How the Communication Barriers Between PR and Journalists Have Changed

By Colleen Martin, Principal

It was March 13th. Friday, the 13th, to be exact. We were working from home and our bosses told us to stay safe, and that they would see us back at the office in two weeks. Two weeks became four weeks, and so on and so on; we have not been back to working in the office since that day.

That was the day I realized the coronavirus pandemic was upon us – and just like that, our everyday activities and daily routines would rapidly change.

As the COVID-19 pandemic spread throughout the world, in the United States alone, over 36,000 journalists lost their jobs, were furloughed, or had their pay cut, according to data from the New York Times. As advertising budgets were slashed by businesses affected by the pandemic, newsrooms such as Fortune, Quartz, the LA Times, and many more that relied heavily on advertising dollars were forced to make decisions that no one ever wants to make. Managers had to lay off or reduce their editorial staff — the vibrant, hard-working, and badly needed writers we all depend on to keep us informed about what’s happening in the world.

At the same time, the PR industry was no more immune to the financial impact of the pandemic. According to a PRWeek poll of the industry in May 2020, one in five agencies laid off staff and instigated furloughs; 77% of clients reduced PR retainers and 90% postponed PR campaigns.

No doubt about it, the past year has been hard. It has forced us to figure out new ways to do things — conferences became virtual events and business travel became Zoom meetings. For PR folks, it forced us to be creative in the way we contacted and communicated with journalists.

Journalists have long had a complicated relationship with PR professionals, and vice versa. Some might liken it to unrequited love (PR chasing the journalists). U.S. Census data shows that PR pros now outnumber journalists 6-to-1, as newsrooms shrink and demand for public relations grows. This means that reporters, especially ones at the most influential media outlets, are often bombarded with emails by PR folks, sending them story ideas on behalf of their clients. Before the pandemic, this was typically combined with (much hated) phone calls to their offices.

Many of the traditional ways of doing our jobs had to change once we closed our doors and started calling our homes our offices. Unless we are contacting a journalist where we already have an existing relationship, most of us don’t have each other’s personal cell phone numbers. With inboxes being flooded with hundreds of story pitches, we had to be smarter and more selective about the way we communicate potential good story ideas with reporters.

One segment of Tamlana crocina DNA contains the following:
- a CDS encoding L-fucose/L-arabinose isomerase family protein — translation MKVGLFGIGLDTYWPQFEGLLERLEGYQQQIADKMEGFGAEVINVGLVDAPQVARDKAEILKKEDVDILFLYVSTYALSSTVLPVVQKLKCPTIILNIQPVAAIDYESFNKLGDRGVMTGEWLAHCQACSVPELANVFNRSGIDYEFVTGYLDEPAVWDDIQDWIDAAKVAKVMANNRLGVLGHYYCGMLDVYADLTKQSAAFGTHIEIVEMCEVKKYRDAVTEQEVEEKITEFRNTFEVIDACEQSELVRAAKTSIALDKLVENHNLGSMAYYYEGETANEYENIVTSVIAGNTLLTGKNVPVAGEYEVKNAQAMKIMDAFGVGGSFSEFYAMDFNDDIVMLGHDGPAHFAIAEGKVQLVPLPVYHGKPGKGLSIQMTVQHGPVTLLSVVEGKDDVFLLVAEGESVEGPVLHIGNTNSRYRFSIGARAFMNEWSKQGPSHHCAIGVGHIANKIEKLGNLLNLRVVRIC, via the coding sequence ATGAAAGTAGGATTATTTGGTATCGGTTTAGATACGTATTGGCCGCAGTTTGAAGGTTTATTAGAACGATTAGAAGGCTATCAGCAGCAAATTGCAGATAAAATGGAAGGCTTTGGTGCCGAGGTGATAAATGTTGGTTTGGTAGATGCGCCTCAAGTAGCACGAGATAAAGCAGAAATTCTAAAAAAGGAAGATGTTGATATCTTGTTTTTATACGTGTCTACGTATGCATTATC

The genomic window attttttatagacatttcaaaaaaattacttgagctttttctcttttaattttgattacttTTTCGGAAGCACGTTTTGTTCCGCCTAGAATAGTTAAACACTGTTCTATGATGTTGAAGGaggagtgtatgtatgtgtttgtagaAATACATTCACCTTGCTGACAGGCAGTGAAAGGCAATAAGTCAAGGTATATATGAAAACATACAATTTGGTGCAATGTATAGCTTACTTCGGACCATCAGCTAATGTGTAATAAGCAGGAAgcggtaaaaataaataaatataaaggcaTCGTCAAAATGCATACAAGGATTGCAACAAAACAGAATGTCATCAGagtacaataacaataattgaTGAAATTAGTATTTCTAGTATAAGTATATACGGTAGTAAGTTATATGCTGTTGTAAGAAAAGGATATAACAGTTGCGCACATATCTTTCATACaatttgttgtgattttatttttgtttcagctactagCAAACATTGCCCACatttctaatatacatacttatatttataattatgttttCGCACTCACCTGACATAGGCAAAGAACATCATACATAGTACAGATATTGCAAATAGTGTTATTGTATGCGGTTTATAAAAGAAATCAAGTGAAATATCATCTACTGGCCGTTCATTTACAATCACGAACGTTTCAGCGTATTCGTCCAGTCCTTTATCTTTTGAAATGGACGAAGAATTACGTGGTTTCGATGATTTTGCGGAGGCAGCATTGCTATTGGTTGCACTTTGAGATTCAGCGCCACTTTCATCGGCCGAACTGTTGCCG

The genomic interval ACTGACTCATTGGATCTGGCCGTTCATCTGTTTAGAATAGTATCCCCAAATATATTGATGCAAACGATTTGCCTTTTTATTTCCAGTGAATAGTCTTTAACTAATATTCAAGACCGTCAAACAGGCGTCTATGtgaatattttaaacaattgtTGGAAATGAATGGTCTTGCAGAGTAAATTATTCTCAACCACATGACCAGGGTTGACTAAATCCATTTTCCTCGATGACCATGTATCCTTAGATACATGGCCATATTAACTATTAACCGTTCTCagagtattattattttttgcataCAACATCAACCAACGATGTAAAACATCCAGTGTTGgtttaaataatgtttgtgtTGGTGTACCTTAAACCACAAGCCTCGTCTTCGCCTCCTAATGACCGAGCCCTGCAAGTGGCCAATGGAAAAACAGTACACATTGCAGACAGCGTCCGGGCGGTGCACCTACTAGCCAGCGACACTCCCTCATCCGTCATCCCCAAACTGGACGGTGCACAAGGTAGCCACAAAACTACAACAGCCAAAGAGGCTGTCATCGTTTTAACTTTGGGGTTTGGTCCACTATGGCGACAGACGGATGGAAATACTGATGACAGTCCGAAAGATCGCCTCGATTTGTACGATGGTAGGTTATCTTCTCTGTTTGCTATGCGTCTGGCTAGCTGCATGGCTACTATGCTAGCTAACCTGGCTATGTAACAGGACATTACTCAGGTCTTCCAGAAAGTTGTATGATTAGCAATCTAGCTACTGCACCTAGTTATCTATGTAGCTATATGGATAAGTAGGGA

In some cases, Twitter DMs (direct messages) quickly became a smart and convenient way to send a quick, private message to a journalist to start a one-on-one conversation – a line or two about who you are and what you want to chat about, which could spur a desire to have a conversation offline to learn more. Those journalists know that by having their DMs open, that they are inviting this type of inbound communication, and it gives those of us in PR a sort of “green light” to send short, targeted and relevant messages to reporters. And those that do not want to be communicated with this way have a simple solution – to keep their DMs closed.

Many journalists when working on a deadline often send out a tweet with a quick question looking for a subject matter expert or other source that can quickly answer a question for a story they are working on. By following the appropriate writers on Twitter and keeping up to date with what they are talking about on social media, not only will you get to know their interests better, but you will also be able to tap into those opportunities that are all about seeing the right tweet at the right time, and getting them the right source exactly when they need it – a win for them, and a win for you and your client.

LinkedIn has been another channel that has been helpful to me and my colleagues to build trust and dialogue with journalists. There are over 260 million monthly active users on LinkedIn, and while you may need to pay for LinkedIn Premium to get InMail capabilities (where you can directly message another LinkedIn member that you’re not connected to), there are plenty of ways to leverage LinkedIn to connect with journalists without paying for this service. Once you know a writer’s email address, and you have connected with them by phone or email, you can request to add them to your network, and send a quick message with your connection request. There is no need for a long, drawn out email, and LinkedIn is not the place for your four-paragraph story pitch. LinkedIn is a great way to connect, engage with and follow what writers are talking about in their LinkedIn feed – and to serve as a dependable resource for them when the right time comes.

There is a time and a place for every communication method, and it’s super important to not be tone deaf when it comes to pitching the media. Use common sense, have empathy, consider journalists’ time and expertise, and consider the current weeks’ events before reaching out. Be a reliable source, and you’ll quickly become reporters’ go-to trusted PR person when it comes to getting what they need to tell a good story. The pandemic has taught us that whether you work as a PR professional or a journalist, that we are all just human beings doing our jobs.

As Bruce Lee said: “Knowledge will give you power, but character, respect!”